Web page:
What is steem attempting to solve? (community question)
This basic question that we must all answer will end up being the working principal that should drive the community towards a common path and goal. There are multiple answers to this question, not all of which are correct.
As a 30K+ SP shareholder, I've invested significant sums of money and would like to see this platform succeed. But I find it difficult to understand what exactly success really means.
This blog is intended to explore my thoughts and hopefully find a common ground with the steem community on what we are trying to achieve. My initial thoughts were that we are trying to get crypto into the hands of the everyday people. i.e. Access and Distribution of Cryptocurrency
A Currency MUST be in the hands of many users to be useful
One of the main goals of any currency is to be in as many hands as possible so transactions can occur. So perhaps the answer to what problem steem is trying to solve, is how to freely distribute cryptocurrency. Unfortunately, I realized that this is a rather poor answer because the demand for any cryptocurrency as a replacement of fiat currency is extremely low. Partly because we live in a stable society in most parts of the world.
Current forms of money transfer are slow by crypto standards, but the reality is that it isn't as big of a problem as crypto enthusiast make it out to be. And that's largely because money transfer has been institutionalized by big banks. They have spent billions to create the infrastructure that exists today. The general population has little if any need to migrate away from credit card systems and if they did, they would do it themselves instead of letting someone else make the infrastructure.
But what if we aren't looking to replace these institutions? What if we're interested in something else? What if the real problem is that people don't have a way to credibly exists on the internet? Steem could solve that by way of SP, but that doesnt make too much sense either because you would have a considerable stake that's locked down in SP. We can be credible and poor, they are mutually exclusive things.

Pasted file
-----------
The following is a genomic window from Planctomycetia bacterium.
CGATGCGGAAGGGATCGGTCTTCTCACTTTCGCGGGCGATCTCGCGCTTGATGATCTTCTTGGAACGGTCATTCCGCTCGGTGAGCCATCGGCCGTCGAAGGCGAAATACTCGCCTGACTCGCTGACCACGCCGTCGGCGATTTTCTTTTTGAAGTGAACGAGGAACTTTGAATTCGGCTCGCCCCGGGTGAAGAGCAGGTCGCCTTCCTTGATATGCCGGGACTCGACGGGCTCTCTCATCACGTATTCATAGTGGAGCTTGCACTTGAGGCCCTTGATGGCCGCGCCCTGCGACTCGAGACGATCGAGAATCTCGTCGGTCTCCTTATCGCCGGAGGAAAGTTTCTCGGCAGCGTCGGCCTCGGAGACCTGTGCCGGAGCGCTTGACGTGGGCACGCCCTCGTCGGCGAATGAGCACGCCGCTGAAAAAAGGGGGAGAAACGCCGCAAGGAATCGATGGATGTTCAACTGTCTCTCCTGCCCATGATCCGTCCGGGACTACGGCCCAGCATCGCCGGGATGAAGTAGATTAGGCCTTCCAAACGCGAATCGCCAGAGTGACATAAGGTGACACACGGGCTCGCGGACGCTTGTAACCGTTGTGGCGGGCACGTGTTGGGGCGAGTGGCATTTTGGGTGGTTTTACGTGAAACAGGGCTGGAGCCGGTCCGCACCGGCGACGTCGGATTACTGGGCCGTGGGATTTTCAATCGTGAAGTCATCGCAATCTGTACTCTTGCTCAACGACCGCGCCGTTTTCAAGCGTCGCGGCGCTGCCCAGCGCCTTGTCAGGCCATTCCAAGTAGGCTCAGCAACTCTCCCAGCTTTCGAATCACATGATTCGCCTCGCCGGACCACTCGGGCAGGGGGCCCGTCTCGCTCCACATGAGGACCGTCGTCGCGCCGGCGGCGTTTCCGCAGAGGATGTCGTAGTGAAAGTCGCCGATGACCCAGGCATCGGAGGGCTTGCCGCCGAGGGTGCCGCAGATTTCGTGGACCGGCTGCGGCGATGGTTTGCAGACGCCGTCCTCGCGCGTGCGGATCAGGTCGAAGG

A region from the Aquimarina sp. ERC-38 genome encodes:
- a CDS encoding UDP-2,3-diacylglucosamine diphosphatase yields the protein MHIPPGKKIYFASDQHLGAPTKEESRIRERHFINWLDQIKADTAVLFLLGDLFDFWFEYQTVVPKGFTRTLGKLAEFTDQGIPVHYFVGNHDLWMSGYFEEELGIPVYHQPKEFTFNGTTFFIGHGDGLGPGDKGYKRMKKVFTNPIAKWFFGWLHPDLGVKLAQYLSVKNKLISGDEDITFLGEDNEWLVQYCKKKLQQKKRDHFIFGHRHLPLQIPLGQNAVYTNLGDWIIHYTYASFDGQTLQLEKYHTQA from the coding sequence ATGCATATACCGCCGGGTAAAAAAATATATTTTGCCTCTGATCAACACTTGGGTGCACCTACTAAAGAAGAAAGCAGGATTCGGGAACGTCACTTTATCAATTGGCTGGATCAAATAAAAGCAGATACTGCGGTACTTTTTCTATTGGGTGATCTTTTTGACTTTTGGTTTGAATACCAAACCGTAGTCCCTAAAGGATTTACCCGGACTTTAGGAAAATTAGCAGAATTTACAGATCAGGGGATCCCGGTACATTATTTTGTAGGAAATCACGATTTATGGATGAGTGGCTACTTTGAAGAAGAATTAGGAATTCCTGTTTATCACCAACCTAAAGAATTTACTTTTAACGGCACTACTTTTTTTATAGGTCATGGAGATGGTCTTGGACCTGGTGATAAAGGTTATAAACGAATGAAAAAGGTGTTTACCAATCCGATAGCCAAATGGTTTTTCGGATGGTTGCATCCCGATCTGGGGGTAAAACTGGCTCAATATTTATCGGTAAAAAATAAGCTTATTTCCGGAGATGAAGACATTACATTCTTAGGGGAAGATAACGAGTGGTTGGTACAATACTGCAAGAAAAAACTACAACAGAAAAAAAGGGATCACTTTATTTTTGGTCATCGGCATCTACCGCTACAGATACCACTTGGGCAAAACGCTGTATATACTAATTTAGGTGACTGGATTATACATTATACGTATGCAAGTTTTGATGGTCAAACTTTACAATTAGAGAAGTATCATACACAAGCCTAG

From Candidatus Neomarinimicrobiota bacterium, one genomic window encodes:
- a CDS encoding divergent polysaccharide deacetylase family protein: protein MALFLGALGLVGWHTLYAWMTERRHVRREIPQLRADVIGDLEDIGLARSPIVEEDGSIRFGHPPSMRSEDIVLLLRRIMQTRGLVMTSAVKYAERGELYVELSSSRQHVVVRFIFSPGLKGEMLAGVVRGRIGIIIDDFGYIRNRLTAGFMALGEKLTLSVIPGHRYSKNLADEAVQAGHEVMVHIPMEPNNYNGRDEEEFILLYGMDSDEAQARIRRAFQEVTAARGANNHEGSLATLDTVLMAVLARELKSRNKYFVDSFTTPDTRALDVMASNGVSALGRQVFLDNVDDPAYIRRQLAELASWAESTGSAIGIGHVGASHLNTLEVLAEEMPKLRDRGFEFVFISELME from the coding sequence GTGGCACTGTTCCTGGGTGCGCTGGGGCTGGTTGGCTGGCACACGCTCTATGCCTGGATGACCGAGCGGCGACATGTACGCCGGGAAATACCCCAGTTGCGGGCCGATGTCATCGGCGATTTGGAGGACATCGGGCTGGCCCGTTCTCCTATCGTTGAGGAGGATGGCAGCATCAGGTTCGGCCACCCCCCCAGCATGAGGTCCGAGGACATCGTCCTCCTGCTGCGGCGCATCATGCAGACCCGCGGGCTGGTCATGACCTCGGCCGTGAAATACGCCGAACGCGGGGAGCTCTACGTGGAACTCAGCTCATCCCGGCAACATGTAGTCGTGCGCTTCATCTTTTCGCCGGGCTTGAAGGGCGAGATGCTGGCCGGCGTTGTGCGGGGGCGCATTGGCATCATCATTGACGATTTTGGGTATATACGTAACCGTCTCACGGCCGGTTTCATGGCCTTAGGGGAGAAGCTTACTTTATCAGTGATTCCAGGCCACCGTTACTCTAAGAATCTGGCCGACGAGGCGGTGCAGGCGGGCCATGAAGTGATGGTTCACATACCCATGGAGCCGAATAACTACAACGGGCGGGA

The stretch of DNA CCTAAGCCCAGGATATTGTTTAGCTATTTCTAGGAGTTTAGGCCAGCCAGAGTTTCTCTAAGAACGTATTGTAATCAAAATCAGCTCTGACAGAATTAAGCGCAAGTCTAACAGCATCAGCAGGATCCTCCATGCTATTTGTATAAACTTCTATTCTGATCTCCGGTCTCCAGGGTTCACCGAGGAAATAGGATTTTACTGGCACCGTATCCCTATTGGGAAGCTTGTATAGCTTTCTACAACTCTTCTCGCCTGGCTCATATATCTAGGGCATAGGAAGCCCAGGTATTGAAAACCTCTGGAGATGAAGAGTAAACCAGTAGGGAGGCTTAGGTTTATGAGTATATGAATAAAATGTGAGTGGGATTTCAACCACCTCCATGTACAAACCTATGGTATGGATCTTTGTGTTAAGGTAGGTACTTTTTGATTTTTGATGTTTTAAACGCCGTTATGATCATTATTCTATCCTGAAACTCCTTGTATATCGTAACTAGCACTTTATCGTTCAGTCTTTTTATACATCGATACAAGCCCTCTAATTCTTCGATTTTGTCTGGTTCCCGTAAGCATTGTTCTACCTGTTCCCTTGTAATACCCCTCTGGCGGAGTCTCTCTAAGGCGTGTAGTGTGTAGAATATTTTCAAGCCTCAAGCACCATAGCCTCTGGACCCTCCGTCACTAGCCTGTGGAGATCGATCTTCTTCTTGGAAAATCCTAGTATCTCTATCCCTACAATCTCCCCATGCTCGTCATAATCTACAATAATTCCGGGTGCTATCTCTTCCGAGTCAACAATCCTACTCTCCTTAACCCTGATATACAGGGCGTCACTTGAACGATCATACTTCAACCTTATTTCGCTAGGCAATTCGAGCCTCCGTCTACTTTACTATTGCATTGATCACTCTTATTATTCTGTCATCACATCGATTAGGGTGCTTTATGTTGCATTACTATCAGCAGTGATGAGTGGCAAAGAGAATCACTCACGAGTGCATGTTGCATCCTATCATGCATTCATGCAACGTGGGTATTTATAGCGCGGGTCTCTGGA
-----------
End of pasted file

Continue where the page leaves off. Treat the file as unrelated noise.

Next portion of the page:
Let's look at steems motto. Get paid to blog.
Nothing worth doing is easy. Nor does it make money easily. Likewise, successful blogging is no easy tasks if you want to get paid for it. The reality is that 99% of the "blogs" on this platform are not worth anything but humor or a smile that an Instagram photo gets. A quick assessment would be to ask yourself what constitutes a successful blogger and if that measure of success can be replicated on other platforms. It won't take many people to realize that blogging for money, even if its cryptocurrency, is not generally feasible for the general public.
Key players who can share information in a coherent and organized way should be paid for their knowledge. Websites such as skillshare can do this successfully, but fall under the user paid subscription model. Steem wants to open that door for all users which is great until reality sets in and we realize that it is human nature to take advantage. Hence the community developed vote bots and continuously choose to "promote" blogs that do not exemplify steem's goal.
Much of the problem lies in inefficient use of resources which leads to masking of real issues. Public nodes have subsidize vote bots, allowing for ridiculous ROI's of 10-25%. In classical finance view, this is outrageous and there should have been an arbitrage to balance the ROI. That arbitrage never existed because the vote bots access to blockchain data has been subsidized by steemit inc.
Ironically, even when the nodes were (and still are) free, no one developed anything because the ROI on votebots was simply too easy to obtain. If vote buying users are now faced with a loss in order to "advertise", (which is the correct way to operate) , would it still be profitable? The answer would be based on the quality of the content. That puts us back to steemit's motto of "get paid to blog".
So what problem is steem trying to solve?